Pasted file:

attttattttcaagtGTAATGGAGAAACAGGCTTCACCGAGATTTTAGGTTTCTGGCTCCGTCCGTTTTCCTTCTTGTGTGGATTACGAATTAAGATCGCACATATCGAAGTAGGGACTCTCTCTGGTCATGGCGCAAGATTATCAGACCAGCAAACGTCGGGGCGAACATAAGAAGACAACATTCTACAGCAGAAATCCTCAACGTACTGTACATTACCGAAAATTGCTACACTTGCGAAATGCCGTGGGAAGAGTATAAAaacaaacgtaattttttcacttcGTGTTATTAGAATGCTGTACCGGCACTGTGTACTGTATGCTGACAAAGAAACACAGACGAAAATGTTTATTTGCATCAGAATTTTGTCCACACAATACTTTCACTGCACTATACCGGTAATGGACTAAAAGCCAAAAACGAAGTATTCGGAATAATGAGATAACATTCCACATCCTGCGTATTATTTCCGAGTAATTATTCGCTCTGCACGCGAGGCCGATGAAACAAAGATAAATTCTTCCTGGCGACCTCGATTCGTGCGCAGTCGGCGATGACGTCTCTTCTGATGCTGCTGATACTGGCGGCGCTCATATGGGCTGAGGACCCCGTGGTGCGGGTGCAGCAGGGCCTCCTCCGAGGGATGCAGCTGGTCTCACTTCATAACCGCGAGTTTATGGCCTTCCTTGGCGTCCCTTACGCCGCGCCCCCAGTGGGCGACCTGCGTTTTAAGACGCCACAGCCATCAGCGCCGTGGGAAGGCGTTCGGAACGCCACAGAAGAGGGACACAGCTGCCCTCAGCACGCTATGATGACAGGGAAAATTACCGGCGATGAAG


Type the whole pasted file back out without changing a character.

attttattttcaagtGTAATGGAGAAACAGGCTTCACCGAGATTTTAGGTTTCTGGCTCCGTCCGTTTTCCTTCTTGTGTGGATTACGAATTAAGATCGCACATATCGAAGTAGGGACTCTCTCTGGTCATGGCGCAAGATTATCAGACCAGCAAACGTCGGGGCGAACATAAGAAGACAACATTCTACAGCAGAAATCCTCAACGTACTGTACATTACCGAAAATTGCTACACTTGCGAAATGCCGTGGGAAGAGTATAAAaacaaacgtaattttttcacttcGTGTTATTAGAATGCTGTACCGGCACTGTGTACTGTATGCTGACAAAGAAACACAGACGAAAATGTTTATTTGCATCAGAATTTTGTCCACACAATACTTTCACTGCACTATACCGGTAATGGACTAAAAGCCAAAAACGAAGTATTCGGAATAATGAGATAACATTCCACATCCTGCGTATTATTTCCGAGTAATTATTCGCTCTGCACGCGAGGCCGATGAAACAAAGATAAATTCTTCCTGGCGACCTCGATTCGTGCGCAGTCGGCGATGACGTCTCTTCTGATGCTGCTGATACTGGCGGCGCTCATATGGGCTGAGGACCCCGTGGTGCGGGTGCAGCAGGGCCTCCTCCGAGGGATGCAGCTGGTCTCACTTCATAACCGCGAGTTTATGGCCTTCCTTGGCGTCCCTTACGCCGCGCCCCCAGTGGGCGACCTGCGTTTTAAGACGCCACAGCCATCAGCGCCGTGGGAAGGCGTTCGGAACGCCACAGAAGAGGGACACAGCTGCCCTCAGCACGCTATGATGACAGGGAAAATTACCGGCGATGAAG